Nokia Lumia 710 Windows Phone
Nokia Lumia 710 review: An admirable, if chunky entry-level Windows Phone
- Good performance
- Decent display
- Nokia Drive app
- 8GB memory with no expansion
- No Internet tethering feature
- Chunky design
Nokia's Lumia 710 doesn't offer anything remarkable, but a slick user experience at a very competitive price makes it great value for money. At under $400, the Lumia 710 is a much better option than most lower-end Android phones.
Price$ 379.00 (AUD)
Nokia's Lumia 800 may have attracted most of the attention, but the company's entry-level Lumia 710 is probably more important for its long term Windows Phone strategy. At just $379, the Lumia 710 is relatively inexpensive and offers better performance than most Android phones at the same price, even if it does have a few annoying flaws.
A chunky design with a good screen
If you're comparing the Nokia Lumia 710 to the more expensive Lumia 800, the former obviously cuts back on a few features in order to obtain a more affordable price point. A glossy plastic body is the order of the day and it's a far thicker phone at a chunky 12.5mm. We like the glossy front (minus the fingerprint magnet surface) and the rubber-style plastic on the rear is comfortable to grip. There is little remarkable about the Lumia 710's design, but it does feel well constructed considering its low price.
The Nokia Lumia 710 (R) is thicker than the more expensive Lumia 800 (L). (Image credit: Phone-size.com)
We are normally fans of physical buttons, but the back, Start and search buttons on the Lumia 710 feel stubborn and require a firm press to activate. The same can be said for both the volume controls and the camera shutter key, though these feel slightly less stubborn than the shortcut keys below the display. Microsoft's insistence that all Windows Phones must have a dedicated camera key once again applies to the Lumia 710 and it's a welcome inclusion in our books.
The Nokia Lumia 710 has a smaller 3.7in display compared to the Lumia 800 and it's a standard TFT panel rather than an AMOLED screen. The Lumia 710 has the same 480x800 resolution as the Lumia 800 and also utilises Nokia's ClearBlack technology that aims to produce better blacks and extra visibility in sunlight. It doesn't display the same vibrant colours capable on the Lumia 800 and the whites are a little yellow for our liking, but the Lumia 710's screen is a real plus point on a device that retails for less than $400.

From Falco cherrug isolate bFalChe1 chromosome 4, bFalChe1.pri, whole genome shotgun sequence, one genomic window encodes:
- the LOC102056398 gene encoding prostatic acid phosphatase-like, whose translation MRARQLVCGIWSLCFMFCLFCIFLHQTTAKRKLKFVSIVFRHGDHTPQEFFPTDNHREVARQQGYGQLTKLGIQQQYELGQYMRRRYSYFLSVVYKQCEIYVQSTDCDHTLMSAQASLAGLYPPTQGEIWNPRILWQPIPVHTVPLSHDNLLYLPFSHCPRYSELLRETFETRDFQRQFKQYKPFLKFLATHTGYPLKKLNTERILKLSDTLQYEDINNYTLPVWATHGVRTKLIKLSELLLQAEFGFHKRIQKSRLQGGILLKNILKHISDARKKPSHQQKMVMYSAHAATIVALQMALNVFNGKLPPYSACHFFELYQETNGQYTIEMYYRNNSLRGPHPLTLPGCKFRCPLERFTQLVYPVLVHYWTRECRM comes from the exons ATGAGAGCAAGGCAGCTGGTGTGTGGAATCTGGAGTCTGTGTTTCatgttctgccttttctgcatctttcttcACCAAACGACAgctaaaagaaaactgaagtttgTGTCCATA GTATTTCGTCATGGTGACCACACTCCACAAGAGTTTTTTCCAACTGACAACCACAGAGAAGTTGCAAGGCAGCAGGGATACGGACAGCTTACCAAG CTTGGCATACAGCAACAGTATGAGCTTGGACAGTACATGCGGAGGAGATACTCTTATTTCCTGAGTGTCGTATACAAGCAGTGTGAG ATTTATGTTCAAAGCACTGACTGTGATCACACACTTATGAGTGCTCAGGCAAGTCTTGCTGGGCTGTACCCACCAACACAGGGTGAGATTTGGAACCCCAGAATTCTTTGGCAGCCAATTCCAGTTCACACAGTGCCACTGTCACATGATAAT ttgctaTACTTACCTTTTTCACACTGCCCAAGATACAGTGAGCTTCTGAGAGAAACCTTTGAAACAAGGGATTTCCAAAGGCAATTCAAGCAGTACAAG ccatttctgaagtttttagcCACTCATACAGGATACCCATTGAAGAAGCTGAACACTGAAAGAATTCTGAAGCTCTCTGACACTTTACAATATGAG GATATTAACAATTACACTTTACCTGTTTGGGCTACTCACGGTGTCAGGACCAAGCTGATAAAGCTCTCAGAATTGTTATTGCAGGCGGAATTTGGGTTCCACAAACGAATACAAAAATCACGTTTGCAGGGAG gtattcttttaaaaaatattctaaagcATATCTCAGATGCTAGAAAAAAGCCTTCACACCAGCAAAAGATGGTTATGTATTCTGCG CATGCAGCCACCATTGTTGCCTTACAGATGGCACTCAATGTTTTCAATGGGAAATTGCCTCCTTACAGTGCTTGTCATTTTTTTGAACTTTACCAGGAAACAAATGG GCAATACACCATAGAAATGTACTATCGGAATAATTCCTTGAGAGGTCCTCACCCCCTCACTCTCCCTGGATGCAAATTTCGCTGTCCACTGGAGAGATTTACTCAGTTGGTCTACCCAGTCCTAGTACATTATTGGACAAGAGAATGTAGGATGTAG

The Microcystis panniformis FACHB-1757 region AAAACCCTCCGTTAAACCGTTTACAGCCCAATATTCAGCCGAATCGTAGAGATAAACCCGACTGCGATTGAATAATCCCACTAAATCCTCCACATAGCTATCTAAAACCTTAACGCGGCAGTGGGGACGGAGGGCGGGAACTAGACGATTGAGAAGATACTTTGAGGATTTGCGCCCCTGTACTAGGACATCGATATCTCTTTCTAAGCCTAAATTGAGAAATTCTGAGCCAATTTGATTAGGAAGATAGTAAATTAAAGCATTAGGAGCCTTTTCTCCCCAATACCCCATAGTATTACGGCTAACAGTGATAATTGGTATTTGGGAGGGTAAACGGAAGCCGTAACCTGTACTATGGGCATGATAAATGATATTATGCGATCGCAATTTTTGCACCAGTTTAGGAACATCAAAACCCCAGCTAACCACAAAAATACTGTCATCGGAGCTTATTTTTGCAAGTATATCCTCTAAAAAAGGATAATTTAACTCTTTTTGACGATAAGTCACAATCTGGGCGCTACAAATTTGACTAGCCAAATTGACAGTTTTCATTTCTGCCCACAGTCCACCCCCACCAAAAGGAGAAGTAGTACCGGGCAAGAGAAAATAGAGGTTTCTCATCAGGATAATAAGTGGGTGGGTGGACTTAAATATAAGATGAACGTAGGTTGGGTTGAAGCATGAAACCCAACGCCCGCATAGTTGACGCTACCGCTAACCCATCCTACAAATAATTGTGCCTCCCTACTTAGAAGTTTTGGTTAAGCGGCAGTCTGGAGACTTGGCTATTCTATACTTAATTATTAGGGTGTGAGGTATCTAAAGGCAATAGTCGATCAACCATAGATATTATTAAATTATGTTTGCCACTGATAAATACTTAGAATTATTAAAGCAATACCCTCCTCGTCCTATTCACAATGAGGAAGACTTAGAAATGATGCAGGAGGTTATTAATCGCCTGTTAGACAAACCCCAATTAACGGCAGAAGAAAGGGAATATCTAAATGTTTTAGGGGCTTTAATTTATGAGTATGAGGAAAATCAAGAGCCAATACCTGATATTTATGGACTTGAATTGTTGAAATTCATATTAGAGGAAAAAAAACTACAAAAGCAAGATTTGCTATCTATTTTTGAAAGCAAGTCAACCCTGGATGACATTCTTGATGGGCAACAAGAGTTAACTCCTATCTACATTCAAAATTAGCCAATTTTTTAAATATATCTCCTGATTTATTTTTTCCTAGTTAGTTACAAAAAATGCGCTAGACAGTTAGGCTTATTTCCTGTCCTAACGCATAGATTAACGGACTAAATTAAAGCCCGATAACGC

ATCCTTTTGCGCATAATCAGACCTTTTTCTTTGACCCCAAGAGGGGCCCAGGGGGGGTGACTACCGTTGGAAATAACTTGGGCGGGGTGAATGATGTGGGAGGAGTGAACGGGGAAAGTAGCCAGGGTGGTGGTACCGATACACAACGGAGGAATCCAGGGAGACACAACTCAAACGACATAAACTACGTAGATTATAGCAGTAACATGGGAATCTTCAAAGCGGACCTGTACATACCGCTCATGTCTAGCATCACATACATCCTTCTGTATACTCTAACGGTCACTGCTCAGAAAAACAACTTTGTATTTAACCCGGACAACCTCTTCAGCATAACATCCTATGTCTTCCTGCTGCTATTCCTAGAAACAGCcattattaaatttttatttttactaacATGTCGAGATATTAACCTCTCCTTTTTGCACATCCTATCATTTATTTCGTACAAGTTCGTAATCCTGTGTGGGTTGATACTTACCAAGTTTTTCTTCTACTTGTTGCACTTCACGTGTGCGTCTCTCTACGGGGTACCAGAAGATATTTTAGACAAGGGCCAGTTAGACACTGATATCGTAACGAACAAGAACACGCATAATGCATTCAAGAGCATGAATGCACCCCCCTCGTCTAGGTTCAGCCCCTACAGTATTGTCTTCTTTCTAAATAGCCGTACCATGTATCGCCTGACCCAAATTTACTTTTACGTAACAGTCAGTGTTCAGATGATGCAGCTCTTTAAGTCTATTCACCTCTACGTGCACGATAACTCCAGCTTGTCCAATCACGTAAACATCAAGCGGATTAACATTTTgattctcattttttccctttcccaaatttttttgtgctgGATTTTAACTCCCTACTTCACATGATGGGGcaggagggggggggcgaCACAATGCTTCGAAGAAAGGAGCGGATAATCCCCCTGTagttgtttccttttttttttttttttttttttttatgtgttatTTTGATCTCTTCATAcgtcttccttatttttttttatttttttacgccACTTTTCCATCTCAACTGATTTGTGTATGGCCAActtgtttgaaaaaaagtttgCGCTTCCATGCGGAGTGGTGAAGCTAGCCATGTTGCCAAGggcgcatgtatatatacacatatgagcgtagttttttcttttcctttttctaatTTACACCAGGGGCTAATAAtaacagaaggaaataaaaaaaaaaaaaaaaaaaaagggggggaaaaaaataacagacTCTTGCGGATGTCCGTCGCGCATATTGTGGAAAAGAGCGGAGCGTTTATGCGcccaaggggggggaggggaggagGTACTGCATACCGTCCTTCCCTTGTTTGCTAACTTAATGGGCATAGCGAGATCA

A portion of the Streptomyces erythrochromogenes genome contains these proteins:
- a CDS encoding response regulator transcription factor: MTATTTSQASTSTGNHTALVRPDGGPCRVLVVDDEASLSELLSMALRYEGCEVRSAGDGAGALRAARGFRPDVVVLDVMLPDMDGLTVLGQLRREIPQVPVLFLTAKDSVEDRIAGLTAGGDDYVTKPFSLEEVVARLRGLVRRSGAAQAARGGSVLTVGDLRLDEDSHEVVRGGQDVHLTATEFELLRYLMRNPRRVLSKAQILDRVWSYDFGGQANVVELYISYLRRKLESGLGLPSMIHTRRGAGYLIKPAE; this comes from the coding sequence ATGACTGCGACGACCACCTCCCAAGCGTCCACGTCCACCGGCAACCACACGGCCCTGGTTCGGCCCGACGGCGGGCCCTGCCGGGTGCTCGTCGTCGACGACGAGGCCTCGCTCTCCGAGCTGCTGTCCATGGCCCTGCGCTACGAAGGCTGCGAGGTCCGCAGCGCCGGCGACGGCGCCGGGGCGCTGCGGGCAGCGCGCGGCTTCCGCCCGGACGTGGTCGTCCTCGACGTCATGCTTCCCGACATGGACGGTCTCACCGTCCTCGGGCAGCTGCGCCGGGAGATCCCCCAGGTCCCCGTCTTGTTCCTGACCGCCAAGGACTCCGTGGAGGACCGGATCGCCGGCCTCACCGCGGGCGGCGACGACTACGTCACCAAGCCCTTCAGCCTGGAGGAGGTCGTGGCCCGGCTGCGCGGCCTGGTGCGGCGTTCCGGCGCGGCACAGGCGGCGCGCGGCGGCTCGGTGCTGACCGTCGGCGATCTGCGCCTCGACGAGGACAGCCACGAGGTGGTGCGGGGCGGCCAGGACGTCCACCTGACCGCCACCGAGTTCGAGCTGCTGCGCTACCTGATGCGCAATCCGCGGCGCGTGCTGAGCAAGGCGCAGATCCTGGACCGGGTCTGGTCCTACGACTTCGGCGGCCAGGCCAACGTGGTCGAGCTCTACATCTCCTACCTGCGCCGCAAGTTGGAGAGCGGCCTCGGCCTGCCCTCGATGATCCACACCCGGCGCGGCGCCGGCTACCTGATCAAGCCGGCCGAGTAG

Next page: Software, performance, battery life and more
Most Popular Reviews
- 1 HTC One Mini 2 android smartphone
- 2 Microsoft Surface Pro 3 Windows 8.1 tablet
- 3 Medion Akoya E4110 (MD 8239) desktop PC
- 4 Samsung Galaxy Tab S (10.5) 4G review
- 5 Dell Inspiron 11 3000 Series convertible laptop
Best Deals on GoodGearGuide
Latest News Articles
- IEEE standards group wants to bring order to IoT
- InfiniDB going out of business, but its database will live on as open source
- FCC questions how to enforce net neutrality rules
- SAP CEO Bill McDermott on why Concur is worth $8.3 billion
- Alibaba shares open at a high $92.70
GGG Evaluation Team
First impression on unpacking the Q702 test unit was the solid feel and clean, minimalist styling.
For work use, Microsoft Word and Excel programs pre-installed on the device are adequate for preparing short documents.
The Fujitsu LifeBook UH574 allowed for great mobility without being obnoxiously heavy or clunky. Its twelve hours of battery life did not disappoint.
The screen was particularly good. It is bright and visible from most angles, however heat is an issue, particularly around the Windows button on the front, and on the back where the battery housing is located.
My first impression after unboxing the Q702 is that it is a nice looking unit. Styling is somewhat minimalist but very effective. The tablet part, once detached, has a nice weight, and no buttons or switches are located in awkward or intrusive positions.